The Nigerian Export Promotion Council said on Tuesday that the effective implementation of its new strategy on non-oil export would enable the country to increase its foreign exchange reserves to $150bn within the next 10 years.
The Executive Director, NEPC, Mr. Segun Awolowo, stated this in a presentation to stakeholders on the new strategy of the commission tagged: “zero oil plan.”
The stakeholders mostly, from Kaduna State, were led to the commission by a senator from the state, Shehu Sani.
The nation’s external reserves, according to figures from the Central Bank of Nigeria, currently stand at about $26.3bn
Speaking at the event, Awolowo said the volatile nature of the global oil market had made it imperative for the country to depend less on oil revenue.
He lamented that while the country was making a huge chunk of foreign exchange from oil, such gains were usually eroded as a result of the huge import bill.
For instance, he said while the country earned about $70bn from crude oil in 2014, about $50bn was spent that same year to import various items into Nigeria.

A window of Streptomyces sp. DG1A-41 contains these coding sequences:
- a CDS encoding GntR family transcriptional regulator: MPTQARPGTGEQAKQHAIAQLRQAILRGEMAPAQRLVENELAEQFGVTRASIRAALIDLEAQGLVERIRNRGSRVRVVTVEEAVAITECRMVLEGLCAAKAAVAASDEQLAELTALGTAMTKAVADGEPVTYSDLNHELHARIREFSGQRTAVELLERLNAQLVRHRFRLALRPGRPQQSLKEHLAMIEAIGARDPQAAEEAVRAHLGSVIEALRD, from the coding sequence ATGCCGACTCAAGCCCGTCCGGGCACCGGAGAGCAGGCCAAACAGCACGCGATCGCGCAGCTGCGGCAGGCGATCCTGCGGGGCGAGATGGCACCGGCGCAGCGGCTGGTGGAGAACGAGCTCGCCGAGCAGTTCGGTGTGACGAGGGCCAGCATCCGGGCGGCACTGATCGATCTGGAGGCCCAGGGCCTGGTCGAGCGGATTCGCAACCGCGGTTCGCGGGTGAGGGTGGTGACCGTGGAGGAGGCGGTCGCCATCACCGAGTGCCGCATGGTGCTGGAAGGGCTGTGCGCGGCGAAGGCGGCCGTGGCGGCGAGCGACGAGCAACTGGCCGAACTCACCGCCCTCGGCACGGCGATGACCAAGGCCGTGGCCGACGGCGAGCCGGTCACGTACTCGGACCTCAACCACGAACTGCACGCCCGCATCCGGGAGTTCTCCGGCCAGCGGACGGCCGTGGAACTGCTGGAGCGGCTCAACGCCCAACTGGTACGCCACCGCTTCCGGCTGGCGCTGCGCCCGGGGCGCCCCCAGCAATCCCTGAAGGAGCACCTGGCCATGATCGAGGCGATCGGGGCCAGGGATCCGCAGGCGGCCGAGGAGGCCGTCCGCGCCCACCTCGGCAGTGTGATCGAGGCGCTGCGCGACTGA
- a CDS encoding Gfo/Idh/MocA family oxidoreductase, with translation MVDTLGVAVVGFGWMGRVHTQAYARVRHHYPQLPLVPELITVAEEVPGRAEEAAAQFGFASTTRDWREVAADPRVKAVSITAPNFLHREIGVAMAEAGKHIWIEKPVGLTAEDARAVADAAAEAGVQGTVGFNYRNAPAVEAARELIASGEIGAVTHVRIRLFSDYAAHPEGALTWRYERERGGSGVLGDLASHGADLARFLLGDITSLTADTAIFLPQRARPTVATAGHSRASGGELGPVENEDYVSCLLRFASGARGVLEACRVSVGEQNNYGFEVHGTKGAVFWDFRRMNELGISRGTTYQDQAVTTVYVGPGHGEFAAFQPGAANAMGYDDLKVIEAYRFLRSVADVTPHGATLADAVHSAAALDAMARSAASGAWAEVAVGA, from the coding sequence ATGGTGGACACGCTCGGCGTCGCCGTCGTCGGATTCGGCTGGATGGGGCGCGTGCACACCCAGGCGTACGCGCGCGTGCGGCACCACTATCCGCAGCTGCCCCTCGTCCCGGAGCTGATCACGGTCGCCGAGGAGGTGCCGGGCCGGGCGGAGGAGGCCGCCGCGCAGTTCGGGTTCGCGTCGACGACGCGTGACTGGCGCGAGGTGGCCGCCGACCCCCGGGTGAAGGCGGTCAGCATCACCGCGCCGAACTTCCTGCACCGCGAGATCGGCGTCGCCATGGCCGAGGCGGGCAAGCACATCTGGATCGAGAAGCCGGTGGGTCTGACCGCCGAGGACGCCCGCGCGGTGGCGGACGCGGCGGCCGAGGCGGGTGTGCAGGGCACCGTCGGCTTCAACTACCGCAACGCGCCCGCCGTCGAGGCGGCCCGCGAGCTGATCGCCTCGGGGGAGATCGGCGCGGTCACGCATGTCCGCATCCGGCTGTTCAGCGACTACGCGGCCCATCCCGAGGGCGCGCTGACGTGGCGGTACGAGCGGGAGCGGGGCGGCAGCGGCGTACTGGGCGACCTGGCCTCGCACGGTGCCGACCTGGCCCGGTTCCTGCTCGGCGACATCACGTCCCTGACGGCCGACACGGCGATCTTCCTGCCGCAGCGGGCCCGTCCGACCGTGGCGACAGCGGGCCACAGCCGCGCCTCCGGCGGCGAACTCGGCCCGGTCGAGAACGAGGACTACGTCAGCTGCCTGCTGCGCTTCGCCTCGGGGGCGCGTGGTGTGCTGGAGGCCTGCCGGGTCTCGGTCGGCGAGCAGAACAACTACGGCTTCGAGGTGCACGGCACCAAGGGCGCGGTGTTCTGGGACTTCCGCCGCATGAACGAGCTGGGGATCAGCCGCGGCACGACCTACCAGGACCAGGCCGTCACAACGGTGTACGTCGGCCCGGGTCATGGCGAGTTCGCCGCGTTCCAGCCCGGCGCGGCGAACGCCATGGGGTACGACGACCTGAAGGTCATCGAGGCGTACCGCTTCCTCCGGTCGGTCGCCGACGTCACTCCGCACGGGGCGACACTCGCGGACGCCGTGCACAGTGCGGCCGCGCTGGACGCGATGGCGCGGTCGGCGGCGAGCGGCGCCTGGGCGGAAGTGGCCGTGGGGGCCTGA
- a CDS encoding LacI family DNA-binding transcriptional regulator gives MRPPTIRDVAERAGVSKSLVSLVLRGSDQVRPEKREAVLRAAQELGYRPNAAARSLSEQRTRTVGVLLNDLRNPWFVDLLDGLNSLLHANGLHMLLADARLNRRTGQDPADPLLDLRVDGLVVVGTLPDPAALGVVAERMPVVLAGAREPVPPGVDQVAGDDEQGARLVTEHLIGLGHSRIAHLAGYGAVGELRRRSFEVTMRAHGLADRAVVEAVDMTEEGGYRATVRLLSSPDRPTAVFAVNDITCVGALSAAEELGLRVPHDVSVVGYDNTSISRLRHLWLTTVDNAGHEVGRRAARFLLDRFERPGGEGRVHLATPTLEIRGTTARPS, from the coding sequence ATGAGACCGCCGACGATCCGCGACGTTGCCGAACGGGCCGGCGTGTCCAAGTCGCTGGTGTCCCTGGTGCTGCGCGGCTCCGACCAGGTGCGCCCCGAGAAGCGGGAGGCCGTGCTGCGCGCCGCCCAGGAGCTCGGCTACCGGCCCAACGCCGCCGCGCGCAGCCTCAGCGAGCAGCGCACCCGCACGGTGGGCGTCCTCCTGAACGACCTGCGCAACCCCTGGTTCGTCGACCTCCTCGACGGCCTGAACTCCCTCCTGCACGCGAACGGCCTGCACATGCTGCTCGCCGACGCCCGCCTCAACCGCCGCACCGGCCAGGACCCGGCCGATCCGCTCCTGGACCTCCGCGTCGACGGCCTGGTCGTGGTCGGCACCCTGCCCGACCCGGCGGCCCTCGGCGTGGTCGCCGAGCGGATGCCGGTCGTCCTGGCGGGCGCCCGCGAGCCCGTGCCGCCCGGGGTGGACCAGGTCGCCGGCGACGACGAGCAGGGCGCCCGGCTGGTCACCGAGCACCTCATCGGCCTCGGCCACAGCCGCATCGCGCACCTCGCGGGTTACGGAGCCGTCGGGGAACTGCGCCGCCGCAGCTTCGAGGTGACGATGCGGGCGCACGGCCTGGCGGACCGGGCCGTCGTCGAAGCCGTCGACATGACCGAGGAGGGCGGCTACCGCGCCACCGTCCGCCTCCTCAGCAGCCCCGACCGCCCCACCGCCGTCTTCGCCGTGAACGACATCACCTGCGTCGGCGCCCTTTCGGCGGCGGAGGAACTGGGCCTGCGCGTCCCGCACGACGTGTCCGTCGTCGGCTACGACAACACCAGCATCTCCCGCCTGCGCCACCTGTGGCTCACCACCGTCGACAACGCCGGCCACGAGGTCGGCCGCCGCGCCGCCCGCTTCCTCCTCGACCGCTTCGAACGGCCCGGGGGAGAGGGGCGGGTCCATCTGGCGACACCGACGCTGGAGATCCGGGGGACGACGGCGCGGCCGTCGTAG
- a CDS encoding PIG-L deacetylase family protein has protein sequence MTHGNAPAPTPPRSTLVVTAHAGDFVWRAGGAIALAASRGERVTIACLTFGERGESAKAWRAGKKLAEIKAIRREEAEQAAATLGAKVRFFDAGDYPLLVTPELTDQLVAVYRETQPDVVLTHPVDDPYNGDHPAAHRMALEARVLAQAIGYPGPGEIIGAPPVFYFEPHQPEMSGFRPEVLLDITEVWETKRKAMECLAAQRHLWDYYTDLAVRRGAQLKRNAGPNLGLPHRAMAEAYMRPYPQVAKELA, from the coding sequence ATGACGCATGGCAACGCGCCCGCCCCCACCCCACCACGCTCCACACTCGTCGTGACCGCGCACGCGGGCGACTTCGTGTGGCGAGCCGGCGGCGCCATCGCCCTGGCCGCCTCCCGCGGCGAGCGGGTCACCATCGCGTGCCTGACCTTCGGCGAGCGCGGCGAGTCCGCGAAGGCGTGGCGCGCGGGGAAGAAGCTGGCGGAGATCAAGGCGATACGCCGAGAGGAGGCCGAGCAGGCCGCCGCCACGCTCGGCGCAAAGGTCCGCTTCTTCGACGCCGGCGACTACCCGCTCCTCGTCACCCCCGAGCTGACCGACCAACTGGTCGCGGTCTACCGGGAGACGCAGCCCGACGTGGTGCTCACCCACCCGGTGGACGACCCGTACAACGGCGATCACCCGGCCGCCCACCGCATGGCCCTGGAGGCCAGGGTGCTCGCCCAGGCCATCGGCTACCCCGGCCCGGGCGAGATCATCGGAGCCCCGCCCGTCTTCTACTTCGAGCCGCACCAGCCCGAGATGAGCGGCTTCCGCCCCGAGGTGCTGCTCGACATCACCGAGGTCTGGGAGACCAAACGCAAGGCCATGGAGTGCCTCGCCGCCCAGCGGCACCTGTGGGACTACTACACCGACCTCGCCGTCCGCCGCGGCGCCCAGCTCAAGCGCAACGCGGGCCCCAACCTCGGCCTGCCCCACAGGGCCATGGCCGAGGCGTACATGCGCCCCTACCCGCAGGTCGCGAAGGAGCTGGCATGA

Awolowo stated that as a result of the drop in global oil prices, the situation was worse in 2015 when the country earned about $40bn from oil but spent $50bn on importation.
He said the fall in the country’s foreign exchange earnings through importation was one of the reasons why the Central Bank of Nigeria was having difficulties in meeting forex demand by manufacturers and other businesses.
The NEPC boss said if the country could effectively key into the plan of the commission by taking advantage of the opportunities in the agricultural sector, there would not be a need to depend on oil revenue for survival.
He stated that through the zero oil plan, the commission had identified 22 priority countries as markets for Nigerian products, while 11 strategic products with high financial value had also been identified to replace oil.
These products, according to him, are palm oil, cashew, cocoa, soya beans, rubber, rice, petrochemicals, leather, ginger, cotton and Shea butter.
Awolowo said, “Nigeria is in need of an export revolution because we can no longer continue to rely on oil for our survival. We have an annual import bill of $50bn, which is financed from the proceeds of the foreign exchange generated from oil.
“In 2014, we earned $70bn from oil and paid $50bn as import bill. In 2015, we earned about $40bn and still spent about $50bn on importation; that is why we can’t continue to finance our imports. And so, we need an extra $30bn from non-oil exports to secure our future. Our objective is to increase the reserves of the country by $150bn in the next 10 years through the zero oil plan.